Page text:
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Faith Exchange: God and the game (Reuters)
Faith Exchange: God and the game (Reuters)


God and the game Add to ...

And then there is just the bizarre things that are hard to ignore – like how Tim Tebow pushed “John 3:16” into the top Google searches in January after it was reported that he had thrown for 316 yards and averaged 31.6 yards per completion against the Steelers, and when the winning touchdown pass was thrown, the national TV rating peaked at 31.6.

Howard Voss-Altman: There is a marvellous unifying element to sports in our culture. If Robert Putnam is correct (and I believe he is), and we are truly “bowling alone,” then professional sports has become one of the few cultural touchstones we genuinely share. When were we more Canadian than when the nation was celebrating Sidney Crosby’s overtime goal in the 2010 Olympics? The Super Bowl was watched by more than 100 million Americans and countless more around the world. As we no longer drink from the same cultural water cooler any more, sports enables us to share something in common with our neighbour.

Sheema Khan: Great point, Howard. As I wrote in my column, the news of Canada’s 2002 hockey gold-medal wins was spread in Mecca, following the hajj, to Canadian hajjis hockey fans. Imagine being connected to a national event, even outside the country. The Vancouver Games reminded me of September, 1972 – a time when Canadians all came together. Living in Quebec as a child, following the tumultuous years of 1970-71, it was wonderful to see French and English cheer Team Canada.

Peter Stockland: As far as the identity goes, though, I always think of the great Jerry Seinfeld line when he mocked fans who cry “We won, we won,” after a game. As he put it: “ No, they won. You watched.” I think one thing that happens when athletes are public about their faith is a certain discomfort that just being a cheerleader in life isn’t all there is. You actually have to engage, whether physically or spiritually.

Guy Nicholson: In your opinion, everyone, what have been the most shameful and the most uplifting intersections of religion and sport?

Peter Stockland: It’s going back a long way now, but I think the way Muhammad Ali was denigrated by the boxing world for his conversion to Islam was despicable. Of course, there was a lot else going on there, but even as a Christian kid at the time I felt the treatment of him was repulsive. As for glory moments … actually, I think the whole Tim Tebow story this year was very heartening in that he was mocked, but the mockery stopped, to a large extent, when he proved what he could actually do.

Lorna Dueck: Uplifting is to see sport heroes champion on justice or inclusion issues and give sacrificially to those causes – they are directing many eyes to needs that need to be cared for. Shameful are the salaries being paid in this area; it’s fundamentally wrong.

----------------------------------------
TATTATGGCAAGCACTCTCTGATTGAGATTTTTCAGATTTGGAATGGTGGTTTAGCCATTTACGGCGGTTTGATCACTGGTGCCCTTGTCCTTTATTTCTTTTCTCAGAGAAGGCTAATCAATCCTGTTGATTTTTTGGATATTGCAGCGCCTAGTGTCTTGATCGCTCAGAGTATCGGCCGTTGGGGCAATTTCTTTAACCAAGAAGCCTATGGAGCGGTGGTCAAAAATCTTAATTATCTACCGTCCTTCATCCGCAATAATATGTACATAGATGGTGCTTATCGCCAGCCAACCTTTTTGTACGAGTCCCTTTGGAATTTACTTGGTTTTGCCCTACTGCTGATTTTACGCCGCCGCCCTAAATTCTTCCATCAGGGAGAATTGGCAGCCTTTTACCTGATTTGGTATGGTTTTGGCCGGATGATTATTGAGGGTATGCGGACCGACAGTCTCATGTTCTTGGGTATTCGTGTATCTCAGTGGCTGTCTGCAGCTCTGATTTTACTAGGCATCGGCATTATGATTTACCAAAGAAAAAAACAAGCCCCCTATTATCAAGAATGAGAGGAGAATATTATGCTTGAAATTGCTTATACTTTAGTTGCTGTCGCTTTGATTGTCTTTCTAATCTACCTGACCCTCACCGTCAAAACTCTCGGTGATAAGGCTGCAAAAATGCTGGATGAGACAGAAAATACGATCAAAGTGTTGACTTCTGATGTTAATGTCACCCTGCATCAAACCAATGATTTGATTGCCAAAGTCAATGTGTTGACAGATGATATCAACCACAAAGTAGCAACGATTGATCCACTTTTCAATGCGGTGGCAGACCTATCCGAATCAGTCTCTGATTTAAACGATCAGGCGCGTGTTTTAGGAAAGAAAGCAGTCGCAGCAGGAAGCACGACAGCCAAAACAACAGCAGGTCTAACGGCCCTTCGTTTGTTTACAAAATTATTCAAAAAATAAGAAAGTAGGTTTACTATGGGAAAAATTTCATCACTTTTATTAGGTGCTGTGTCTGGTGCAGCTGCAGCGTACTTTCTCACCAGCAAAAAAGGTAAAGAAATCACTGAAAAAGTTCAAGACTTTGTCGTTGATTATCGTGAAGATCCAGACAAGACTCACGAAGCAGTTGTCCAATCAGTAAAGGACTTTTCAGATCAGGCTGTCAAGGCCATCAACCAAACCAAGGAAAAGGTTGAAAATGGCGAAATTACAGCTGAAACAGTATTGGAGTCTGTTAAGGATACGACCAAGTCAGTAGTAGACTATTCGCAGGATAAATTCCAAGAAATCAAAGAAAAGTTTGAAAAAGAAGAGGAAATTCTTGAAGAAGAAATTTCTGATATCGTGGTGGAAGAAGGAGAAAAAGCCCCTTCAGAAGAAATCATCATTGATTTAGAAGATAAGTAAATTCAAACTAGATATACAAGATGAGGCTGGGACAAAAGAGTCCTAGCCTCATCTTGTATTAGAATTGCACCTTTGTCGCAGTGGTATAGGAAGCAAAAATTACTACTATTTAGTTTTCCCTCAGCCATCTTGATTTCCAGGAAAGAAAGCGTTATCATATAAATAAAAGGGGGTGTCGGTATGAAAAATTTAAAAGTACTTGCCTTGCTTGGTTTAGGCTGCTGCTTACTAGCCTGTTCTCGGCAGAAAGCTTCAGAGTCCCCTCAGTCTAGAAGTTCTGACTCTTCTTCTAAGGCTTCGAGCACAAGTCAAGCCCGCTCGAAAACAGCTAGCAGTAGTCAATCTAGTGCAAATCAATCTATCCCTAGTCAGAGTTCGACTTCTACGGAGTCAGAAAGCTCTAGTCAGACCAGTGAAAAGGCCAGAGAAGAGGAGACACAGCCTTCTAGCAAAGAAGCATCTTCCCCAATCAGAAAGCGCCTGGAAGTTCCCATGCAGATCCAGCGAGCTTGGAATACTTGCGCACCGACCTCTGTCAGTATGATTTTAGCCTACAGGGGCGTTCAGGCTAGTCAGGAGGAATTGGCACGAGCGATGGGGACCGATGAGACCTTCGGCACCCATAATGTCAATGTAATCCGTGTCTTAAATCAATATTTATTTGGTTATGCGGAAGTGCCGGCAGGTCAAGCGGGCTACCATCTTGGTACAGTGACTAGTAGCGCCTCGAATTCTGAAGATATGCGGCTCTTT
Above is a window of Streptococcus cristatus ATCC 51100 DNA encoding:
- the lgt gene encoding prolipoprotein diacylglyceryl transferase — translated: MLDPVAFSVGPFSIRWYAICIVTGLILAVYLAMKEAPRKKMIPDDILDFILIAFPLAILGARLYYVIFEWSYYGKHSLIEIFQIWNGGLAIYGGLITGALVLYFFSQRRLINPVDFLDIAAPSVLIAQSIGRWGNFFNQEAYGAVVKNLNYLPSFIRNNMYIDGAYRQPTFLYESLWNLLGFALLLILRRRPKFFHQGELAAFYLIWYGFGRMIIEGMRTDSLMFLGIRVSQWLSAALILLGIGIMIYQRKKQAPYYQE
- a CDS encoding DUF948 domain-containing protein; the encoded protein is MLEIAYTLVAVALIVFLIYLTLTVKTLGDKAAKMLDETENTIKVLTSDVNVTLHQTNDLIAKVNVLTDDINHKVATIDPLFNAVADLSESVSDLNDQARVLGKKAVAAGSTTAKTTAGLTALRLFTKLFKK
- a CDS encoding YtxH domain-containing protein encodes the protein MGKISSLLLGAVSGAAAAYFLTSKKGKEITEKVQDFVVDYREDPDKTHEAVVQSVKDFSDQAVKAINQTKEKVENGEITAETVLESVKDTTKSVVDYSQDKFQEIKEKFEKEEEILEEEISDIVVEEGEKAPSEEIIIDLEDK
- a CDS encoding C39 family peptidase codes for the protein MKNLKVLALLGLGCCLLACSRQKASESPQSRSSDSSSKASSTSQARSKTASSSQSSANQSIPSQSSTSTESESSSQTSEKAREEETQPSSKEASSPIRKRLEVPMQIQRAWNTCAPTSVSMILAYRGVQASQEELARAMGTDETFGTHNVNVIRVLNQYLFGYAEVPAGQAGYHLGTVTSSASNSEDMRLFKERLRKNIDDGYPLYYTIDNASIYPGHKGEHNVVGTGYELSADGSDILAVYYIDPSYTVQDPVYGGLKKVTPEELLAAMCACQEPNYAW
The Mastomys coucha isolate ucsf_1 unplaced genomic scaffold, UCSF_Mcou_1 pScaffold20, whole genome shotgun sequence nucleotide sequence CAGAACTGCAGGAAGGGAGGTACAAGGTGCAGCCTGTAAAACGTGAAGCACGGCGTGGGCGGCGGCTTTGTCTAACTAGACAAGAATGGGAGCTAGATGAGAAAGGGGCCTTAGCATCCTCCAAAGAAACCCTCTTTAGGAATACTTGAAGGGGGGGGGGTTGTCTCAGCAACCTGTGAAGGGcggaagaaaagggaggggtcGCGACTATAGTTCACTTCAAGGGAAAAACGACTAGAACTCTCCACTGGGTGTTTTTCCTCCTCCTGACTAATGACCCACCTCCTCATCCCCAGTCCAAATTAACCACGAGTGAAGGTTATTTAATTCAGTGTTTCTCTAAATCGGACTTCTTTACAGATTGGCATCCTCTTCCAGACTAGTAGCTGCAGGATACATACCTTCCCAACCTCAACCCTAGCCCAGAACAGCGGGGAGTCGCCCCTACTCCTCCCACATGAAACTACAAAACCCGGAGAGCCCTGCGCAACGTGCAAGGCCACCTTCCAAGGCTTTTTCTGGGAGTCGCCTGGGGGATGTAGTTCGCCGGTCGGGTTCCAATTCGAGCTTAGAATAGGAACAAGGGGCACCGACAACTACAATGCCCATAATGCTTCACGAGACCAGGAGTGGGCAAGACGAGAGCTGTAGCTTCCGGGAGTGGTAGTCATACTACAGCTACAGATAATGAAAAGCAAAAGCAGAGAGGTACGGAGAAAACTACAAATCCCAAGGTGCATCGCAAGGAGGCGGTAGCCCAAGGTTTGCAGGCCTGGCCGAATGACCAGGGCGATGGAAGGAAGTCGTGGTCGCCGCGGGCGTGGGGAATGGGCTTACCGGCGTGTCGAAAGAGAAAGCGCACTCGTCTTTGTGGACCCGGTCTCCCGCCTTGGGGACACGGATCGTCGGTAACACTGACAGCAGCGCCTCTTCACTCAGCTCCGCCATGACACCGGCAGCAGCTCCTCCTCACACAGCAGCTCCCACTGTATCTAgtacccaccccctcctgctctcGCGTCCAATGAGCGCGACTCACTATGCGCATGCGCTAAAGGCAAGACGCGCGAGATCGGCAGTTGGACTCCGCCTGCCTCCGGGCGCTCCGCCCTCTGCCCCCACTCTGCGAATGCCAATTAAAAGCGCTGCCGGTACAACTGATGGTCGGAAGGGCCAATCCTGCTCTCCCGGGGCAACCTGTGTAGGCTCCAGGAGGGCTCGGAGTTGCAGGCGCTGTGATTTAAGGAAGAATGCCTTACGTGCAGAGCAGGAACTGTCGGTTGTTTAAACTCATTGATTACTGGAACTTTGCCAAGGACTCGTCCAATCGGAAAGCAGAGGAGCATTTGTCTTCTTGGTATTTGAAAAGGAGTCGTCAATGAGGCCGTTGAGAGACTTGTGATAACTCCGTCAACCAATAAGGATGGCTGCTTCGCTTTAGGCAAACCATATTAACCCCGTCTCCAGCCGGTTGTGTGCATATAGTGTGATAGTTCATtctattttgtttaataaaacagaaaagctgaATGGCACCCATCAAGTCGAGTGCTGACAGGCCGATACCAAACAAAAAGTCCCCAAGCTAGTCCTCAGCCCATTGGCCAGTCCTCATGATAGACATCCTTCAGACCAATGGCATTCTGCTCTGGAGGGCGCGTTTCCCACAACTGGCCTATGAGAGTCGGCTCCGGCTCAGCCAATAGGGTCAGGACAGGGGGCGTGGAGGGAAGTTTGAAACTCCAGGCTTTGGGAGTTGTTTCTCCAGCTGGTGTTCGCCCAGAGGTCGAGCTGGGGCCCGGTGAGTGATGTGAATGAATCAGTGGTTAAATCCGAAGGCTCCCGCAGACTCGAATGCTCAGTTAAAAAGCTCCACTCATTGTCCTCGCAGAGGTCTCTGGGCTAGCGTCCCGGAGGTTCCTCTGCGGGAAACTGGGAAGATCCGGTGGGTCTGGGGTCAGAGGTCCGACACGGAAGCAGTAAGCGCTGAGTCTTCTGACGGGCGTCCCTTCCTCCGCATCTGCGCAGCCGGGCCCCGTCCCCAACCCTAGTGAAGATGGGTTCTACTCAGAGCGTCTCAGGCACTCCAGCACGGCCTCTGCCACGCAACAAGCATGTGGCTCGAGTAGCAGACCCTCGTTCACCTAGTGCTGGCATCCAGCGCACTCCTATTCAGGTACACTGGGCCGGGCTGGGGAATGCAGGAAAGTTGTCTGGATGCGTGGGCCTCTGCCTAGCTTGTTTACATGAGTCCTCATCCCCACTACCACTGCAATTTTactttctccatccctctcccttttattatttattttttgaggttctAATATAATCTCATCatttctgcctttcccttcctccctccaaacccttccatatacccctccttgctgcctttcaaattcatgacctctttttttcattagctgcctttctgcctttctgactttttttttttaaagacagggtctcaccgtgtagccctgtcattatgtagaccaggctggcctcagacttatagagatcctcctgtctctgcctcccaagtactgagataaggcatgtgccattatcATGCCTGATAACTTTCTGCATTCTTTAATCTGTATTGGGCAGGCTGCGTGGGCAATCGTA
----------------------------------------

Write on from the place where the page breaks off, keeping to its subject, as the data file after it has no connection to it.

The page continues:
Howard Voss-Altman: I’m in agreement with Peter about Muhammad Ali. Another shameful intersection of religion and sports has been the national dedication of time and energy to sports, as opposed to all the other societal concerns that we have neglected. This is not the fault of sports. It is, instead, an indictment of a society that would prefer to spend its time analyzing the minutia of sports rather than analyzing gross economic inequities, government corruption or the absence of meaningful community. Of course, it is much easier to follow sports – they’ve become a 24/7 distraction for a society that finds it easier to have winners and losers rather than the shades of grey that accompany more complex issues. But that is neither an excuse nor a justification.

The most uplifting moments happen off the field: when a ritual is passed down from parent to child, when a truly spectacular play is made, the kind you’ll remember forever, and you can see it happen with a spouse or a child. The moment of sharing between the generations simply cannot be replicated in any other context.

Sheema Khan: The Globe reported last month about the efforts to exclude Saudi Arabia from the 2012 Olympics for its failure to include women on its national team.

While this inclusion is cultural, it is also justified by a particular interpretation of religious texts by Saudi religious authorities. Such interpretations form the basis of a society where a woman must have a male guardian from cradle to grave – she cannot apply for a bank account, she cannot apply to schools, get a job or travel without permission of a male guardian. This approach is particular to Saudi Arabia.

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